It was recognised that a face-to-face study week just prior to the lockdown provided an important reference point for the trainee teachers. It had been advantageous because all three Pen Green tutors, the ITE administrator and the 20 trainee teachers had all met. The study week had a strong theoretical underpinning, and this knowledge and understanding is advocated in the ITT core curriculum guidance (DfE, 2019). This theoretical stance was replicated in the trainee teachers’ case study presentations created later for their final assessment process. The trainee teachers had especially benefited from an intensive two-day course: ‘Reconnect’ (Northamptonshire TSAs, 2019). With themes covering safeguarding, attachment theory and children’s wellbeing, the trainee teachers reflected on children’s diverse emotional and social needs.

Weekly contact was maintained with designated trainee teachers. Support had to be provided that would contain each student on their learning journey towards achieving qualified teacher status (QTS). Tutorial time had to include time for trainee teachers to reflect on their own home circumstances, alongside anxieties about their assessment process and what was happening in schools. Lenten describes this process as ‘the thoughtful critique of their own experience’ (2013, p. 56). From all the submitted documentation, the tutors identified lines of inquiry for the final interview process, the professional learning conversation, which Graham states ‘can be one of the most important learning experiences for the trainee’ (2013, p. 35).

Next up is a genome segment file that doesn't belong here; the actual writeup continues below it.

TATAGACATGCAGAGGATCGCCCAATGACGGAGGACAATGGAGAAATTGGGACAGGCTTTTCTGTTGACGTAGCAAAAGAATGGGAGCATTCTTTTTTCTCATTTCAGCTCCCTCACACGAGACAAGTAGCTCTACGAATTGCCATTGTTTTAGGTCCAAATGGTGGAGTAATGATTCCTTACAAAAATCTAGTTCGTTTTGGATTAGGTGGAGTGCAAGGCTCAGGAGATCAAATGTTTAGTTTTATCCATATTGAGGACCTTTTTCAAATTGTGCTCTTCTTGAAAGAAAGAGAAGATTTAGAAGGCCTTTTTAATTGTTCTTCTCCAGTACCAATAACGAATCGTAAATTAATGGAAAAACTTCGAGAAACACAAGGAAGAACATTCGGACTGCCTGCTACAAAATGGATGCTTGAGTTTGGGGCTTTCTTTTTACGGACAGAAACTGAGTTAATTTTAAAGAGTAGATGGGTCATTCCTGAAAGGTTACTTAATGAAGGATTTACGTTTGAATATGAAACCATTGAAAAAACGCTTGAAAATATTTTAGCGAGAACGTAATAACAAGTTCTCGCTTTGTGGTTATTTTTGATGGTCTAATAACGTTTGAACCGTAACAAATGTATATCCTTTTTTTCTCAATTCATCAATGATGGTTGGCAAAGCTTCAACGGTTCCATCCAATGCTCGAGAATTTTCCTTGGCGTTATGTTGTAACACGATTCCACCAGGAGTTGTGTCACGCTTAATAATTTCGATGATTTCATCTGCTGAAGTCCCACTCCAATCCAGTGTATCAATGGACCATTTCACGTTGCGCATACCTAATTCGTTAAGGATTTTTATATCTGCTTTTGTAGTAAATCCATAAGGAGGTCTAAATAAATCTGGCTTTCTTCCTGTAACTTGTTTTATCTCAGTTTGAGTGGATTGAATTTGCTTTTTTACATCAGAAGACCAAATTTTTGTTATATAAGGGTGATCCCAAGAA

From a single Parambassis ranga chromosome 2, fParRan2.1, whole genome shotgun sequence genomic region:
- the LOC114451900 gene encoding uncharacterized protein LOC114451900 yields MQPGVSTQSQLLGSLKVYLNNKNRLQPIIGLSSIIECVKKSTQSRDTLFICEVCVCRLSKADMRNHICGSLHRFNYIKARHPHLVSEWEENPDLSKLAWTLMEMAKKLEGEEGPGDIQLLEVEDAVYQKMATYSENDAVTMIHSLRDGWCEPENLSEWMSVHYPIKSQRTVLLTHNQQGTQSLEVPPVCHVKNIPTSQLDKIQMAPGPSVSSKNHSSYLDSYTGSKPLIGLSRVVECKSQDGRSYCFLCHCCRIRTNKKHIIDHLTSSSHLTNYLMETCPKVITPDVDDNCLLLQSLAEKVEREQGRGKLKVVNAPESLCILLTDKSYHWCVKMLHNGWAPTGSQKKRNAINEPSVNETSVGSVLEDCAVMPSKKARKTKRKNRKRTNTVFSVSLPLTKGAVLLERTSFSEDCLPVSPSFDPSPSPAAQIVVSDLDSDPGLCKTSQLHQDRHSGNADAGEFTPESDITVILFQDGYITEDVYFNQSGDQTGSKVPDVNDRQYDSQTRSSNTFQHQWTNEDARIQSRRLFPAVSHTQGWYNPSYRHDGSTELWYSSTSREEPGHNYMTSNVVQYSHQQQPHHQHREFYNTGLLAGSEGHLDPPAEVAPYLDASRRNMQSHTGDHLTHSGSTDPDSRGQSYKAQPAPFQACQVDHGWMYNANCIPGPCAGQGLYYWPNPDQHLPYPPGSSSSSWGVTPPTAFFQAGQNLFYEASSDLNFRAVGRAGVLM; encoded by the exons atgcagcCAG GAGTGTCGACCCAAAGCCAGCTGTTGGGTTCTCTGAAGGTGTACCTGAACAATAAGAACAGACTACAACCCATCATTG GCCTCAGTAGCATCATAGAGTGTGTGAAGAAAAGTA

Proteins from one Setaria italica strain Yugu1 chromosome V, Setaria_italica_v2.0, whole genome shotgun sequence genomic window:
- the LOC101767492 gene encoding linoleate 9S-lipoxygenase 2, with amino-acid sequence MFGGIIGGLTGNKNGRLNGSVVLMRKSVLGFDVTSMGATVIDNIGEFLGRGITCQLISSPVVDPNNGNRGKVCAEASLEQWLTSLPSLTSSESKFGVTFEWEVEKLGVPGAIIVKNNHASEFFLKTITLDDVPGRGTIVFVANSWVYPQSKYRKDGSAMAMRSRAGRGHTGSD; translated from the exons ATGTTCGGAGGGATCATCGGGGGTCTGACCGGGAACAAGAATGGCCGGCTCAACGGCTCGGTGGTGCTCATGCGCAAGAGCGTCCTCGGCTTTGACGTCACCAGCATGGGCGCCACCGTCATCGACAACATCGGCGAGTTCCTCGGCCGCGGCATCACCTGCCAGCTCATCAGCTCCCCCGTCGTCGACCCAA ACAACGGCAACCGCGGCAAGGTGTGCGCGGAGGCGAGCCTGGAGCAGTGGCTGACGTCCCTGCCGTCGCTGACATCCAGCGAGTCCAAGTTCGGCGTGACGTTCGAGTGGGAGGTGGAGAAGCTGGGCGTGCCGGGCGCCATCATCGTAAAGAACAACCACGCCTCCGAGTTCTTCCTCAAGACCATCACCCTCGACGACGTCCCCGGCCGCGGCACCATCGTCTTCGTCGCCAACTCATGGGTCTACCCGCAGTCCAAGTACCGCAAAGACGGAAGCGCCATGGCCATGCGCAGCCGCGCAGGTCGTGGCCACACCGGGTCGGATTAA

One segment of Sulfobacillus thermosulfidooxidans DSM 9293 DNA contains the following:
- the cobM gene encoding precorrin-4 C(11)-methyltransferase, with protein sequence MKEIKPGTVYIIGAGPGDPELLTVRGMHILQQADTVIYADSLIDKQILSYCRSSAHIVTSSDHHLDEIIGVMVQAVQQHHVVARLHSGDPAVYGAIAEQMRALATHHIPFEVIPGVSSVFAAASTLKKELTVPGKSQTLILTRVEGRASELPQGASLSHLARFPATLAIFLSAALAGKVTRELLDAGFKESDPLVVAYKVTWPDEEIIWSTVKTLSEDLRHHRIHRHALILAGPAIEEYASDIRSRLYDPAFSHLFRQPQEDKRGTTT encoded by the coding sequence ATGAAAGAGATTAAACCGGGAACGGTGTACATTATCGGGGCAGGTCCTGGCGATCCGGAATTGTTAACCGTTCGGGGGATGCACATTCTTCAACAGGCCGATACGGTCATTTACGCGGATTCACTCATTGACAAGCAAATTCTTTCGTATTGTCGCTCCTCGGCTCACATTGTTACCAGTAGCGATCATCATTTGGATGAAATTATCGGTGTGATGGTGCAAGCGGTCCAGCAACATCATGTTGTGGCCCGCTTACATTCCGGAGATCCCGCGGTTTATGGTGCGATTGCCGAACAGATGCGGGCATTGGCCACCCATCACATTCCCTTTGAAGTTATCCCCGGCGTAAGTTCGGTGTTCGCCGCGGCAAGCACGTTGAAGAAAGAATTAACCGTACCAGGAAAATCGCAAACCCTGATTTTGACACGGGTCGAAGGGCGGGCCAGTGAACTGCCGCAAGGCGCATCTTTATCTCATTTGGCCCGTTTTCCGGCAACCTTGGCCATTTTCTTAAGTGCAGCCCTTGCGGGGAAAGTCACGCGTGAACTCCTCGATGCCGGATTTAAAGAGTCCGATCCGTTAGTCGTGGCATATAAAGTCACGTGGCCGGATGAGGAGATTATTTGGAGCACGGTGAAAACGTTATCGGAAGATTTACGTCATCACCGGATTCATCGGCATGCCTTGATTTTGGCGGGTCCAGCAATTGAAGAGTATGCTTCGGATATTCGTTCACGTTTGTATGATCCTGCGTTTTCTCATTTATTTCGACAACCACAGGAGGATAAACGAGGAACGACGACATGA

Impact

The tutor team discovered that the trainee teachers’ documentation demonstrated how creative and well informed many had been in producing resources for online learning. The trainee teachers reflected on the unique situation in which they found themselves; not only did they consider the needs of the children they taught but they were also able to appreciate the dilemmas that parents were facing. The value of parents’ involvement in children’s learning is evidenced in Whalley et al.’s work (2001) and is integral to our ITE programme. The quality of the learning experience for some children exceeded expectations. Inevitably, not all families engaged in the learning, whether it was online or offered as a concrete resource. The trainee teachers’ documentation reflected the diverse settings and the individual strengths of each trainee teacher. This documentation provided a rich source of information to identify further lines of inquiry.

At the final interviews, the trainee teachers were able to demonstrate their theoretical knowledge and pedagogical stance. After the assessment process was over, the tutor team unpicked the recurring themes that documented and evidenced how the adult learners had reacted, responded and learnt. The following three themes emerged:

  • emotional wellbeing
  • the learning environment

The teacher trainee and tutor team voices were captured to exemplify the findings.

Emotional wellbeing

The notion of emotional wellbeing featured highly in the trainee teachers’ reflections.